It tells the compiler and anyone else reading the code that it's guaranteed that the string is going to be unchanged in this function. The compiler is helped to generate better code, whilst the reader understands better what happens to the string in the function. Also, the compiler will tell you if you try modifying a const variable, which can be useful if you do want to be sure that your variable isn't changed in the function.

    --
    Mats

  8. #8
    Registered User MacNilly's Avatar
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    Here's my version

    I got bit by the XOR bug, so here's my version. Tested for .MPG and .JPG and .TXT files so far.

    Code:
    // Simple XOR encryption program
    // Command line usage:
    // xorc <key> <file(s)>
    // Program will encrypt and overwrite specified files
    
    #include <stdio.h>
    #include <string.h>
    #include <stdlib.h>
    
    static const int MAX_KEY_LEN = 10; /* Maximum key string length */
    
    int main(int argc, char **argv)
    {
      char key[MAX_KEY_LEN + 1];
      int k;
      unsigned keylen;
      FILE *infile;
      int i;
      char c;
      
      if (argc == 1) { /* Didn't supply key or files */
        printf("xorc - XOR enCrypt\nProgrammed by Damon McNeill\nUsage: xorc <key> <file(s)>\n");
        exit(1);
      }
      else if (argc == 2) { /* Didn't supply input files */
        printf("No input file(s). Run \"xorc\" for help.\n");
        exit(1);
      }
      if (strlen(argv[1]) > MAX_KEY_LEN) { /* Key too long */
        printf("Key is limited to %u characters.\n", MAX_KEY_LEN);
      }
    
      /* Store the key and it's length */
      strncpy(key, argv[1], MAX_KEY_LEN);
      keylen = strlen(key);
      
      /* Process all input files */
      for (i = 2; i < argc; ++i) {
        printf("Processing %s", argv[i]);
        fflush(stdout);
        infile = fopen(argv[i], "r+b"); /* Open file for binary read/write */
        if (!infile)
          printf("Could not open file.\n");
        else {
          /* Find the file size in bytes */
          fseek(infile, 0, SEEK_END); /* Go to end of file */
          long size = ftell(infile); /* Get the number of bytes */
          fseek(infile, 0, SEEK_SET); /* Go back to beginning */
          long tenth = size / 10;
          k = 0;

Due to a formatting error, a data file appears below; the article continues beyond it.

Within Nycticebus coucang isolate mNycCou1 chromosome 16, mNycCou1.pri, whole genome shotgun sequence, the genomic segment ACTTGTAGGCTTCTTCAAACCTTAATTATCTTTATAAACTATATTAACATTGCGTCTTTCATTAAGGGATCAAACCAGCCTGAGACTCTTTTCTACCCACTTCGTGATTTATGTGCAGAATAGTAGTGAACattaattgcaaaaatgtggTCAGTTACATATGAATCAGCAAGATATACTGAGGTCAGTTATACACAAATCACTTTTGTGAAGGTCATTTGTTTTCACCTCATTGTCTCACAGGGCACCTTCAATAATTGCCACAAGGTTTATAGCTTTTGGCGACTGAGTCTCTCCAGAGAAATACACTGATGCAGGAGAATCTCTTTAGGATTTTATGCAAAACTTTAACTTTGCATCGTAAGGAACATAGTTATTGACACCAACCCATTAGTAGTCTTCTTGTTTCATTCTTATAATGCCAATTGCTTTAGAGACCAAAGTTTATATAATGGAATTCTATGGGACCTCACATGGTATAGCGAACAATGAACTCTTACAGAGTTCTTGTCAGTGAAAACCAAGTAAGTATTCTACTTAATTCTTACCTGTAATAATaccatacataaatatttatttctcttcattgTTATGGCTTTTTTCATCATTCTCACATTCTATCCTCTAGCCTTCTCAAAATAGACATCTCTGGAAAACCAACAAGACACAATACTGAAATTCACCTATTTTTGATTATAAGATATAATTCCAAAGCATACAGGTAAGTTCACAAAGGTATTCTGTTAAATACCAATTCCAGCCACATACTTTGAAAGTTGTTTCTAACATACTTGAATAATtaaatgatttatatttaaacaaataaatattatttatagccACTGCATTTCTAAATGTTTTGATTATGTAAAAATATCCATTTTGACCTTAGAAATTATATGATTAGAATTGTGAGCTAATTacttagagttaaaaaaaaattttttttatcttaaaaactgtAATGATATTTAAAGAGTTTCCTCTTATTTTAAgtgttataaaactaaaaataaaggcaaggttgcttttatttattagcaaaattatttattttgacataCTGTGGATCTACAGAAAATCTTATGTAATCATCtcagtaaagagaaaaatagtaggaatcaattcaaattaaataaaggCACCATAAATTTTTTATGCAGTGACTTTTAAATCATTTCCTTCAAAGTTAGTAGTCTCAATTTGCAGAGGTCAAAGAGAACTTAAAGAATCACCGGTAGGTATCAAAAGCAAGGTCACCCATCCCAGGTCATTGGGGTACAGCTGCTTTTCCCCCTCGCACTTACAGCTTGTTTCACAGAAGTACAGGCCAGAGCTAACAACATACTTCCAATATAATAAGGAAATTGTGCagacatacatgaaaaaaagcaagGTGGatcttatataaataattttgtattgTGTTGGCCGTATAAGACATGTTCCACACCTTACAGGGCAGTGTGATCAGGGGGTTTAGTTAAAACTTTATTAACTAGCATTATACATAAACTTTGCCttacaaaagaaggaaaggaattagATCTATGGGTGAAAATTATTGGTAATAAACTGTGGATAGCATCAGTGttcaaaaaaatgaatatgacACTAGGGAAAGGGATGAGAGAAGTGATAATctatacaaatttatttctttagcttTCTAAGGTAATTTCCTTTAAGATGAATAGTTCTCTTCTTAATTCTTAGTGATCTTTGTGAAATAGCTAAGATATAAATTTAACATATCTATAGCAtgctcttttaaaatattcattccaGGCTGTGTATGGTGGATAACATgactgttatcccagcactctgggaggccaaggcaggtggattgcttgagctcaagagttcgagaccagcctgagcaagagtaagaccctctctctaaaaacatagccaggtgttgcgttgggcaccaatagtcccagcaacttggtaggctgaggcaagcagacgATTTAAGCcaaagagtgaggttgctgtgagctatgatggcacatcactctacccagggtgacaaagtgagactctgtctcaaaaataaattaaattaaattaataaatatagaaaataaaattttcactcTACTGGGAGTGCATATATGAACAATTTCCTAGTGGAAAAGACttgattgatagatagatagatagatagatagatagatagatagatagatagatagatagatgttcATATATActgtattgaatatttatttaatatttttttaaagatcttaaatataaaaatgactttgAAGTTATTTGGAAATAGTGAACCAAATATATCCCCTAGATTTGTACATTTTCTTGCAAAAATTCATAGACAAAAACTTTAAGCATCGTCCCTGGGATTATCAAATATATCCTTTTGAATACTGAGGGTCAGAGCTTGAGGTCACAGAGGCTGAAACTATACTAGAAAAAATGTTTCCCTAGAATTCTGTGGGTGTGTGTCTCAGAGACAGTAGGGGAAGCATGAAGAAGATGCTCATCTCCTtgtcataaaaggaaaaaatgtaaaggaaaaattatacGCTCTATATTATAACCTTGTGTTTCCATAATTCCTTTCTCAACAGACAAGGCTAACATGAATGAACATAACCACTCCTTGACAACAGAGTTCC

/* Read one byte at a time from input file */
          while (fread(&c, 1, 1, infile) == 1) {
            long curr = ftell(infile); /* Get the current position */
            /* Print a . character every 10% through the file */
            if (curr % tenth == 0) { 
              putchar('.');
              fflush(stdout);
            }
            c = c ^ key[k]; /* Encrypt byte */
            k = k < keylen ? k + 1 : 0;  /* Keep key index in range */
            fseek(infile, -1, SEEK_CUR); /* Overwrite byte last read */
            if (fwrite(&c, 1, 1, infile) != 1) /* Write encrypted byte */
              break; /* Opps! an error occured */
          }
          if (feof(infile)) /* Made it to end of file with no errors */
            printf("Done.\n");
          else if (ferror(infile)) /* An error was encountered */
            perror(argv[i]); /* Print what the error was */
          fclose(infile); /* Close the file */
        }
      }
      return (EXIT_SUCCESS);
    }
    One problem I have yet to solve is if there is an error writing or reading the file while in the process, the resulting file will be corrupted with no access to the original file. For this reason, if you use this code, backup your file before using xorc.

    Also credit to OP for the filename

    If anyone could take a look at this and suggest an optimization (it runs really slow on multi-megabyte files) that would be awesome.

  9. #9
    and the hat of wrongness Salem's Avatar
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    > strncpy(key, argv[1], MAX_KEY_LEN);
    This doesn't always append a \0, and since your key isn't pre-filled with \0, you have the potential of a very nasty bug.
    It's also completely unnecessary as you could just have said
    char *key = argv[1];
    and strip out all the artificial key length restrictions.

    > printf("Could not open file.\n");
    When you decide to make the program quieter, by not printing the name of every single file processed, then this should print the filename. Ditto on the perror() call later.

    The real performance killer is read/write one byte at a time. Use a BUFSIZ buffer instead.
    Doing a &#37; every single time as well is expensive, in comparison to the rest of the work inside the loop.

    > backup your file before using xorc.
    Why can't you do it in your code.
    If you dance barefoot on the broken glass of undefined behaviour, you've got to expect the occasional cut.
    If at first you don't succeed, try writing your phone number on the exam paper.